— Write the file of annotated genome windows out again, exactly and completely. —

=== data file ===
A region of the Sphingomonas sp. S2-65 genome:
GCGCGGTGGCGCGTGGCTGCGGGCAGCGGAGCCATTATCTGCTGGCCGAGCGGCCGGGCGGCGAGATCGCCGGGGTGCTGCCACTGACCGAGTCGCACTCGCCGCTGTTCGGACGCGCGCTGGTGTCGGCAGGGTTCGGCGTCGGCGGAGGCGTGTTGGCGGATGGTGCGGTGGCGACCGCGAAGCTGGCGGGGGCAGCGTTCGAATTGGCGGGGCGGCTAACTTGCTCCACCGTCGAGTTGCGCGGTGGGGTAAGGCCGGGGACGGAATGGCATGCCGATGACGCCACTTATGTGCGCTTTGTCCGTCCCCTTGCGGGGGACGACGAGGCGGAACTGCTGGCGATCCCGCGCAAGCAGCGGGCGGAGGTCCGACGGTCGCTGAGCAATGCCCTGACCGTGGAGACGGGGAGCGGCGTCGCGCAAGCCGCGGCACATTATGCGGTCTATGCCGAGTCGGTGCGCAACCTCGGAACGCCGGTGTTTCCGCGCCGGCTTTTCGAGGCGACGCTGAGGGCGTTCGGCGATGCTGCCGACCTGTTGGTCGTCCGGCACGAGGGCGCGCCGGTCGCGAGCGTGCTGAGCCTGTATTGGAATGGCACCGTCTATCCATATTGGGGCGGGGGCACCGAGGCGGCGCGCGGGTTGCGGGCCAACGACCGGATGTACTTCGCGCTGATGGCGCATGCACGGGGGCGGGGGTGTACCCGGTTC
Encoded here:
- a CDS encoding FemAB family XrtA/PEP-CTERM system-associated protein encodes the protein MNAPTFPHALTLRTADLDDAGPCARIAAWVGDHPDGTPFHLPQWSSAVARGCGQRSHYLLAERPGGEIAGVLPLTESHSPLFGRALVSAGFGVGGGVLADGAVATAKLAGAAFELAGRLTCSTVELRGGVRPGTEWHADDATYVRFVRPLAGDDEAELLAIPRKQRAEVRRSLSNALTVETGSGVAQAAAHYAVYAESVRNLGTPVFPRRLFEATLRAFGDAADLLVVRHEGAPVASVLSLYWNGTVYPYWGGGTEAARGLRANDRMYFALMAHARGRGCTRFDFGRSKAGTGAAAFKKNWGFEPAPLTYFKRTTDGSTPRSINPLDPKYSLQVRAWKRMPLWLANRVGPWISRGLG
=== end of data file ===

A region of the Sphingomonas sp. S2-65 genome:
GCGCGGTGGCGCGTGGCTGCGGGCAGCGGAGCCATTATCTGCTGGCCGAGCGGCCGGGCGGCGAGATCGCCGGGGTGCTGCCACTGACCGAGTCGCACTCGCCGCTGTTCGGACGCGCGCTGGTGTCGGCAGGGTTCGGCGTCGGCGGAGGCGTGTTGGCGGATGGTGCGGTGGCGACCGCGAAGCTGGCGGGGGCAGCGTTCGAATTGGCGGGGCGGCTAACTTGCTCCACCGTCGAGTTGCGCGGTGGGGTAAGGCCGGGGACGGAATGGCATGCCGATGACGCCACTTATGTGCGCTTTGTCCGTCCCCTTGCGGGGGACGACGAGGCGGAACTGCTGGCGATCCCGCGCAAGCAGCGGGCGGAGGTCCGACGGTCGCTGAGCAATGCCCTGACCGTGGAGACGGGGAGCGGCGTCGCGCAAGCCGCGGCACATTATGCGGTCTATGCCGAGTCGGTGCGCAACCTCGGAACGCCGGTGTTTCCGCGCCGGCTTTTCGAGGCGACGCTGAGGGCGTTCGGCGATGCTGCCGACCTGTTGGTCGTCCGGCACGAGGGCGCGCCGGTCGCGAGCGTGCTGAGCCTGTATTGGAATGGCACCGTCTATCCATATTGGGGCGGGGGCACCGAGGCGGCGCGCGGGTTGCGGGCCAACGACCGGATGTACTTCGCGCTGATGGCGCATGCACGGGGGCGGGGGTGTACCCGGTTC
Encoded here:
- a CDS encoding FemAB family XrtA/PEP-CTERM system-associated protein encodes the protein MNAPTFPHALTLRTADLDDAGPCARIAAWVGDHPDGTPFHLPQWSSAVARGCGQRSHYLLAERPGGEIAGVLPLTESHSPLFGRALVSAGFGVGGGVLADGAVATAKLAGAAFELAGRLTCSTVELRGGVRPGTEWHADDATYVRFVRPLAGDDEAELLAIPRKQRAEVRRSLSNALTVETGSGVAQAAAHYAVYAESVRNLGTPVFPRRLFEATLRAFGDAADLLVVRHEGAPVASVLSLYWNGTVYPYWGGGTEAARGLRANDRMYFALMAHARGRGCTRFDFGRSKAGTGAAAFKKNWGFEPAPLTYFKRTTDGSTPRSINPLDPKYSLQVRAWKRMPLWLANRVGPWISRGLG